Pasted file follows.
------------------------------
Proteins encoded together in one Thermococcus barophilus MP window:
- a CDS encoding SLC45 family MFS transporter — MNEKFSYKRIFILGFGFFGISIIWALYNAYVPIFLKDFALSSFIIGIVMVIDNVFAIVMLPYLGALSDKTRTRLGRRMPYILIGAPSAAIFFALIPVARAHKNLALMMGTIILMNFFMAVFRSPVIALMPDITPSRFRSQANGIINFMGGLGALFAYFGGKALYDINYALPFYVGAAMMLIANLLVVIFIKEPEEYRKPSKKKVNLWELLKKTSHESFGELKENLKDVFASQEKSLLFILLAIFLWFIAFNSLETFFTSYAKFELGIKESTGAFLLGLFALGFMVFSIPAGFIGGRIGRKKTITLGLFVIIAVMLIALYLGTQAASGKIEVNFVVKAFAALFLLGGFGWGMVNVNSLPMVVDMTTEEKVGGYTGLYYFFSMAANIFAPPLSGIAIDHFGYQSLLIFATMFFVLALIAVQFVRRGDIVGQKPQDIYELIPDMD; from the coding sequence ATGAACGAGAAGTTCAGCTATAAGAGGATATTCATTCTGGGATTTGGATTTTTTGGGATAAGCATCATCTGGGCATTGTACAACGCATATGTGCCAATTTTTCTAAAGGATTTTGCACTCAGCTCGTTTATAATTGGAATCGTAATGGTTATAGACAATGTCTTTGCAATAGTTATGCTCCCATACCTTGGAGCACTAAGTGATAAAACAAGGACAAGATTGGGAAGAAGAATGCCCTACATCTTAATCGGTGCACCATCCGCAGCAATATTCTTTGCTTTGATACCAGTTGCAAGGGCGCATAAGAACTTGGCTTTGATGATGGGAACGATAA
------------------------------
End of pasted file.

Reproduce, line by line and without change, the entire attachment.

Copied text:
Proteins encoded together in one Thermococcus barophilus MP window:
- a CDS encoding SLC45 family MFS transporter — MNEKFSYKRIFILGFGFFGISIIWALYNAYVPIFLKDFALSSFIIGIVMVIDNVFAIVMLPYLGALSDKTRTRLGRRMPYILIGAPSAAIFFALIPVARAHKNLALMMGTIILMNFFMAVFRSPVIALMPDITPSRFRSQANGIINFMGGLGALFAYFGGKALYDINYALPFYVGAAMMLIANLLVVIFIKEPEEYRKPSKKKVNLWELLKKTSHESFGELKENLKDVFASQEKSLLFILLAIFLWFIAFNSLETFFTSYAKFELGIKESTGAFLLGLFALGFMVFSIPAGFIGGRIGRKKTITLGLFVIIAVMLIALYLGTQAASGKIEVNFVVKAFAALFLLGGFGWGMVNVNSLPMVVDMTTEEKVGGYTGLYYFFSMAANIFAPPLSGIAIDHFGYQSLLIFATMFFVLALIAVQFVRRGDIVGQKPQDIYELIPDMD; from the coding sequence ATGAACGAGAAGTTCAGCTATAAGAGGATATTCATTCTGGGATTTGGATTTTTTGGGATAAGCATCATCTGGGCATTGTACAACGCATATGTGCCAATTTTTCTAAAGGATTTTGCACTCAGCTCGTTTATAATTGGAATCGTAATGGTTATAGACAATGTCTTTGCAATAGTTATGCTCCCATACCTTGGAGCACTAAGTGATAAAACAAGGACAAGATTGGGAAGAAGAATGCCCTACATCTTAATCGGTGCACCATCCGCAGCAATATTCTTTGCTTTGATACCAGTTGCAAGGGCGCATAAGAACTTGGCTTTGATGATGGGAACGATAA